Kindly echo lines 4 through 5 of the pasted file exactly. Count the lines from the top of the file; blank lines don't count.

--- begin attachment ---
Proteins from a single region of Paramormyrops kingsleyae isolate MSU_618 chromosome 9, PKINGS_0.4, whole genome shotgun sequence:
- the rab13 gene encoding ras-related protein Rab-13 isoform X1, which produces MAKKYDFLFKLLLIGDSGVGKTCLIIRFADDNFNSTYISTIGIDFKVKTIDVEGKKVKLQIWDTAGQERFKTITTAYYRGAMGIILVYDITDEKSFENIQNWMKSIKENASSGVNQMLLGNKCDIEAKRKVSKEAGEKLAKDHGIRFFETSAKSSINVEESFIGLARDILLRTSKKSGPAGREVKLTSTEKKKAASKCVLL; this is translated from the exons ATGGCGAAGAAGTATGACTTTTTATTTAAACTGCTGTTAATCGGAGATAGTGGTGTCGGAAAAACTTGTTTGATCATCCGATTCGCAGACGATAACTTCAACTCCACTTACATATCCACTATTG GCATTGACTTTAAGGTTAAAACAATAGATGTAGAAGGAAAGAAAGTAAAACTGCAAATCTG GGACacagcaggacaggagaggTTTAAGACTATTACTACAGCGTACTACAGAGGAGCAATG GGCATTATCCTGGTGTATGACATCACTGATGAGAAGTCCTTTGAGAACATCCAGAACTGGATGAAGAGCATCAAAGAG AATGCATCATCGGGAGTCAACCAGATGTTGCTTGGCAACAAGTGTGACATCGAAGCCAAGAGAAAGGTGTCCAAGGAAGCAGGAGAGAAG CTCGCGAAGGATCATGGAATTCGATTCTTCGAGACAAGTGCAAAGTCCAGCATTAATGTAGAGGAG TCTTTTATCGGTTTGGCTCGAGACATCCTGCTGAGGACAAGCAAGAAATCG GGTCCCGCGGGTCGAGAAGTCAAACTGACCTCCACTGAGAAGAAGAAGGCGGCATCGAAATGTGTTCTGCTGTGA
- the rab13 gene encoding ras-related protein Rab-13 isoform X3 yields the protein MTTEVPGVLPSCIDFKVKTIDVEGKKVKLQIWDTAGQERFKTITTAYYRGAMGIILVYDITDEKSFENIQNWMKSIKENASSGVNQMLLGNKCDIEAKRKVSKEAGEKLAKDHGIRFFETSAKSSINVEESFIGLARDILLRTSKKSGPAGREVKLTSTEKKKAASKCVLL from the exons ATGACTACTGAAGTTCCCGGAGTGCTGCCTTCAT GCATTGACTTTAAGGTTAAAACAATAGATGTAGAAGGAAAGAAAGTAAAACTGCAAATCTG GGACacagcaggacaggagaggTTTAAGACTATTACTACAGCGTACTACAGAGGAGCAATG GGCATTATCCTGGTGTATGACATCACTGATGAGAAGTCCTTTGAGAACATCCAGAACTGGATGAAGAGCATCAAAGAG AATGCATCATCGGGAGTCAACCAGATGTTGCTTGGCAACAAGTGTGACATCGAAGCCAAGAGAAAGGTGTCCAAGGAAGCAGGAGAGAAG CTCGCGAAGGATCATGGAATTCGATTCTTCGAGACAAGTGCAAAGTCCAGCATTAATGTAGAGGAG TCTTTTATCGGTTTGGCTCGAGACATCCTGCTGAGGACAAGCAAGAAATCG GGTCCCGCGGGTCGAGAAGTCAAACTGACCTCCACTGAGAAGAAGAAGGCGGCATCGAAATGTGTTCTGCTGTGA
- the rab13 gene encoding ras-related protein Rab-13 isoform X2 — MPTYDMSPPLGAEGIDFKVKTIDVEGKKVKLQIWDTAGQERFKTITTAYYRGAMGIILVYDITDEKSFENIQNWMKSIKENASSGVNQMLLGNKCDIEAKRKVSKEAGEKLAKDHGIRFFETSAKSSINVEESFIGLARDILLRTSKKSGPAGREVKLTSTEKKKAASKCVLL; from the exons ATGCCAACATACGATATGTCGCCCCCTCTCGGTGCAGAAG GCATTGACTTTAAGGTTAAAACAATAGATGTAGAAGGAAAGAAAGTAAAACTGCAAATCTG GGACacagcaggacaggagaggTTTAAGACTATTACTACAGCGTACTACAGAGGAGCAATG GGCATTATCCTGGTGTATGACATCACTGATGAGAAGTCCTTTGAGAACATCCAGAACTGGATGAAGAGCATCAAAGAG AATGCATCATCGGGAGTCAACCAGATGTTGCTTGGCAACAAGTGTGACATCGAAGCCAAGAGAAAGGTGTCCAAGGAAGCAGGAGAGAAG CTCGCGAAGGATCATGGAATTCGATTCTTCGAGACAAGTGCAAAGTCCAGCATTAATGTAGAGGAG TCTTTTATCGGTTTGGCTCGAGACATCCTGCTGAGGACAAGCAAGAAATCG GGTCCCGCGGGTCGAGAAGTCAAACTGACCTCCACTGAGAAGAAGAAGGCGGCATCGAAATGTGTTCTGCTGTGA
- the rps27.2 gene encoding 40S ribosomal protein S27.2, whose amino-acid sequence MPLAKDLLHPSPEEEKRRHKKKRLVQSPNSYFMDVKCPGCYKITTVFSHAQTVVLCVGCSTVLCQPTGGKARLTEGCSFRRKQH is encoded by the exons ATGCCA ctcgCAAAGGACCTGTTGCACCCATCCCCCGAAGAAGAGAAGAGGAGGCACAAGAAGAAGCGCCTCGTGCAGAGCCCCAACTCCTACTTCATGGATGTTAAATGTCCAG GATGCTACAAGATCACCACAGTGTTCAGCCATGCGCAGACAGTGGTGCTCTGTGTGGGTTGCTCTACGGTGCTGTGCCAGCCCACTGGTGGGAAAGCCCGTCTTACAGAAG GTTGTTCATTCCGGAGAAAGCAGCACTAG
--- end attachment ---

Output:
- the rab13 gene encoding ras-related protein Rab-13 isoform X2 — MPTYDMSPPLGAEGIDFKVKTIDVEGKKVKLQIWDTAGQERFKTITTAYYRGAMGIILVYDITDEKSFENIQNWMKSIKENASSGVNQMLLGNKCDIEAKRKVSKEAGEKLAKDHGIRFFETSAKSSINVEESFIGLARDILLRTSKKSGPAGREVKLTSTEKKKAASKCVLL; from the exons ATGCCAACATACGATATGTCGCCCCCTCTCGGTGCAGAAG GCATTGACTTTAAGGTTAAAACAATAGATGTAGAAGGAAAGAAAGTAAAACTGCAAATCTG GGACacagcaggacaggagaggTTTAAGACTATTACTACAGCGTACTACAGAGGAGCAATG GGCATTATCCTGGTGTATGACATCACTGATGAGAAGTCCTTTGAGAACATCCAGAACTGGATGAAGAGCATCAAAGAG AATGCATCATCGGGAGTCAACCAGATGTTGCTTGGCAACAAGTGTGACATCGAAGCCAAGAGAAAGGTGTCCAAGGAAGCAGGAGAGAAG CTCGCGAAGGATCATGGAATTCGATTCTTCGAGACAAGTGCAAAGTCCAGCATTAATGTAGAGGAG TCTTTTATCGGTTTGGCTCGAGACATCCTGCTGAGGACAAGCAAGAAATCG GGTCCCGCGGGTCGAGAAGTCAAACTGACCTCCACTGAGAAGAAGAAGGCGGCATCGAAATGTGTTCTGCTGTGA
- the rps27.2 gene encoding 40S ribosomal protein S27.2, whose amino-acid sequence MPLAKDLLHPSPEEEKRRHKKKRLVQSPNSYFMDVKCPGCYKITTVFSHAQTVVLCVGCSTVLCQPTGGKARLTEGCSFRRKQH is encoded by the exons ATGCCA ctcgCAAAGGACCTGTTGCACCCATCCCCCGAAGAAGAGAAGAGGAGGCACAAGAAGAAGCGCCTCGTGCAGAGCCCCAACTCCTACTTCATGGATGTTAAATGTCCAG GATGCTACAAGATCACCACAGTGTTCAGCCATGCGCAGACAGTGGTGCTCTGTGTGGGTTGCTCTACGGTGCTGTGCCAGCCCACTGGTGGGAAAGCCCGTCTTACAGAAG GTTGTTCATTCCGGAGAAAGCAGCACTAG